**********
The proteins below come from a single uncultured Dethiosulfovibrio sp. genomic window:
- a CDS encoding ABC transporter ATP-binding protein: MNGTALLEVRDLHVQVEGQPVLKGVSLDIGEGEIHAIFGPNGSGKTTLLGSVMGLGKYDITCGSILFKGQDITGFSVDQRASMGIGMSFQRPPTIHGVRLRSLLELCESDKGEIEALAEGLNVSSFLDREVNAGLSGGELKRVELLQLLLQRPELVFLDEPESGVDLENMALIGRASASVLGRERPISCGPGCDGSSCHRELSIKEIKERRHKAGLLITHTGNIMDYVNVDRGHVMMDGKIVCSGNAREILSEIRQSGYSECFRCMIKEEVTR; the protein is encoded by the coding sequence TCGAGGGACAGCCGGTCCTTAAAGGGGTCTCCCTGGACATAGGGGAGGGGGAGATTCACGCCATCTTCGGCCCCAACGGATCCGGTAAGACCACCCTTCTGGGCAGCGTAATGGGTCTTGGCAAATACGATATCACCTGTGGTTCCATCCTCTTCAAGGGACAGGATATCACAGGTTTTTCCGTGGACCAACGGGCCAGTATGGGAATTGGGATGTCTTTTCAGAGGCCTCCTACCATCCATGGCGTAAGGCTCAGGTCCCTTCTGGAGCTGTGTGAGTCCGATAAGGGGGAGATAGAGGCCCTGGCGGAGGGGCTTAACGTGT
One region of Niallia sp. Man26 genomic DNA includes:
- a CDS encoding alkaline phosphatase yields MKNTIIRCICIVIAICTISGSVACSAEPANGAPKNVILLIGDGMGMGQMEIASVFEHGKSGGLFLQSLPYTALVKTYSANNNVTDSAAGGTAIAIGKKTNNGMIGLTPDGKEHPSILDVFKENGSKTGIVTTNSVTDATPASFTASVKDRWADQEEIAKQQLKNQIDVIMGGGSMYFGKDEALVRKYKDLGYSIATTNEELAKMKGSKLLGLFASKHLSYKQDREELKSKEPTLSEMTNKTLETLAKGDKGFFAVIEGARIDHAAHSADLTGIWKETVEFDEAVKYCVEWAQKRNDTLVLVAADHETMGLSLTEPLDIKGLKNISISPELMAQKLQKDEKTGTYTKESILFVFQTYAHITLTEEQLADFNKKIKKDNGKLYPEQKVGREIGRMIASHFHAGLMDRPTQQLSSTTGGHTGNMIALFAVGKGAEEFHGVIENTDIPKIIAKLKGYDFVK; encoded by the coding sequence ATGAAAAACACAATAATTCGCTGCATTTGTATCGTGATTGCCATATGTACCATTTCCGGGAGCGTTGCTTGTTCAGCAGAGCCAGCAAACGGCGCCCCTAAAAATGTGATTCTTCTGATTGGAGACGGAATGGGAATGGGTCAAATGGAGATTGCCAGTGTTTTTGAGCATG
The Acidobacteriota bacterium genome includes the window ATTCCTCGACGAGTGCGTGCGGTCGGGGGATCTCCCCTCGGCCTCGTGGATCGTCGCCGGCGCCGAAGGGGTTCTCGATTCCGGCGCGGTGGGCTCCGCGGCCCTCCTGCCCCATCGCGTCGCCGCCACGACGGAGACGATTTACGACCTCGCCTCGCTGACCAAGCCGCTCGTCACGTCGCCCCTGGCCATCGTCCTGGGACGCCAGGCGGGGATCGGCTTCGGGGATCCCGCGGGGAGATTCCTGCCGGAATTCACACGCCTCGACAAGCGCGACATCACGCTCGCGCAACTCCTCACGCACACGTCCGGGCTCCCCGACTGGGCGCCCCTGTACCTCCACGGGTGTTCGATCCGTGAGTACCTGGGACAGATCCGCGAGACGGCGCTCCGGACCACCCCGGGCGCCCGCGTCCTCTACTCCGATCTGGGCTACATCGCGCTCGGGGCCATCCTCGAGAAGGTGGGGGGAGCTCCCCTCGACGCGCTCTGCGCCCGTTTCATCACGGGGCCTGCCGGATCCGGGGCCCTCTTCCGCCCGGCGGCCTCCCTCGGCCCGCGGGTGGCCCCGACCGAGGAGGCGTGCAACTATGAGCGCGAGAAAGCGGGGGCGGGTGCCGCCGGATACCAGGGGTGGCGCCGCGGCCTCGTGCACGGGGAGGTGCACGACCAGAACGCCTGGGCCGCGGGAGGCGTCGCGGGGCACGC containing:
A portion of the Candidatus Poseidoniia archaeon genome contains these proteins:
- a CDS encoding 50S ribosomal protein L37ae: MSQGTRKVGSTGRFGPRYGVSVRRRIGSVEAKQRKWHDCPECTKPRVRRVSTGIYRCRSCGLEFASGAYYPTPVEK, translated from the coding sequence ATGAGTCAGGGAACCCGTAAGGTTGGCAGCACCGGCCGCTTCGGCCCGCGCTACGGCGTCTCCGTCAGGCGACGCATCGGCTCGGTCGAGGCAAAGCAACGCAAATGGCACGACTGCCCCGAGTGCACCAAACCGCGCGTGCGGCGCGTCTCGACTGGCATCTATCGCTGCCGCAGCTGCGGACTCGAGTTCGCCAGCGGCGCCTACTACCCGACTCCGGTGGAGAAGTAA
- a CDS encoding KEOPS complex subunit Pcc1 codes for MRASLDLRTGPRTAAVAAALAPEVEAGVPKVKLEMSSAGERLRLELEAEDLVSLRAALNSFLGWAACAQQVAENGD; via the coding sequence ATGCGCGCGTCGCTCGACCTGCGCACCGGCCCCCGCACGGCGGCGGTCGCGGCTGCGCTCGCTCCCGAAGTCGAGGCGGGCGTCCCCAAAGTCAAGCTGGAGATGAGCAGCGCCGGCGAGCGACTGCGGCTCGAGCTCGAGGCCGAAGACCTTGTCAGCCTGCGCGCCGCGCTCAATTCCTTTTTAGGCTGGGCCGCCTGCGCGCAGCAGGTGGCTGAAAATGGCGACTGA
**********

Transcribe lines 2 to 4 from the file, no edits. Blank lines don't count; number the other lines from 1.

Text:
- a CDS encoding ABC transporter ATP-binding protein: MNGTALLEVRDLHVQVEGQPVLKGVSLDIGEGEIHAIFGPNGSGKTTLLGSVMGLGKYDITCGSILFKGQDITGFSVDQRASMGIGMSFQRPPTIHGVRLRSLLELCESDKGEIEALAEGLNVSSFLDREVNAGLSGGELKRVELLQLLLQRPELVFLDEPESGVDLENMALIGRASASVLGRERPISCGPGCDGSSCHRELSIKEIKERRHKAGLLITHTGNIMDYVNVDRGHVMMDGKIVCSGNAREILSEIRQSGYSECFRCMIKEEVTR; the protein is encoded by the coding sequence TCGAGGGACAGCCGGTCCTTAAAGGGGTCTCCCTGGACATAGGGGAGGGGGAGATTCACGCCATCTTCGGCCCCAACGGATCCGGTAAGACCACCCTTCTGGGCAGCGTAATGGGTCTTGGCAAATACGATATCACCTGTGGTTCCATCCTCTTCAAGGGACAGGATATCACAGGTTTTTCCGTGGACCAACGGGCCAGTATGGGAATTGGGATGTCTTTTCAGAGGCCTCCTACCATCCATGGCGTAAGGCTCAGGTCCCTTCTGGAGCTGTGTGAGTCCGATAAGGGGGAGATAGAGGCCCTGGCGGAGGGGCTTAACGTGT
One region of Niallia sp. Man26 genomic DNA includes:
- a CDS encoding alkaline phosphatase yields MKNTIIRCICIVIAICTISGSVACSAEPANGAPKNVILLIGDGMGMGQMEIASVFEHGKSGGLFLQSLPYTALVKTYSANNNVTDSAAGGTAIAIGKKTNNGMIGLTPDGKEHPSILDVFKENGSKTGIVTTNSVTDATPASFTASVKDRWADQEEIAKQQLKNQIDVIMGGGSMYFGKDEALVRKYKDLGYSIATTNEELAKMKGSKLLGLFASKHLSYKQDREELKSKEPTLSEMTNKTLETLAKGDKGFFAVIEGARIDHAAHSADLTGIWKETVEFDEAVKYCVEWAQKRNDTLVLVAADHETMGLSLTEPLDIKGLKNISISPELMAQKLQKDEKTGTYTKESILFVFQTYAHITLTEEQLADFNKKIKKDNGKLYPEQKVGREIGRMIASHFHAGLMDRPTQQLSSTTGGHTGNMIALFAVGKGAEEFHGVIENTDIPKIIAKLKGYDFVK; encoded by the coding sequence ATGAAAAACACAATAATTCGCTGCATTTGTATCGTGATTGCCATATGTACCATTTCCGGGAGCGTTGCTTGTTCAGCAGAGCCAGCAAACGGCGCCCCTAAAAATGTGATTCTTCTGATTGGAGACGGAATGGGAATGGGTCAAATGGAGATTGCCAGTGTTTTTGAGCATG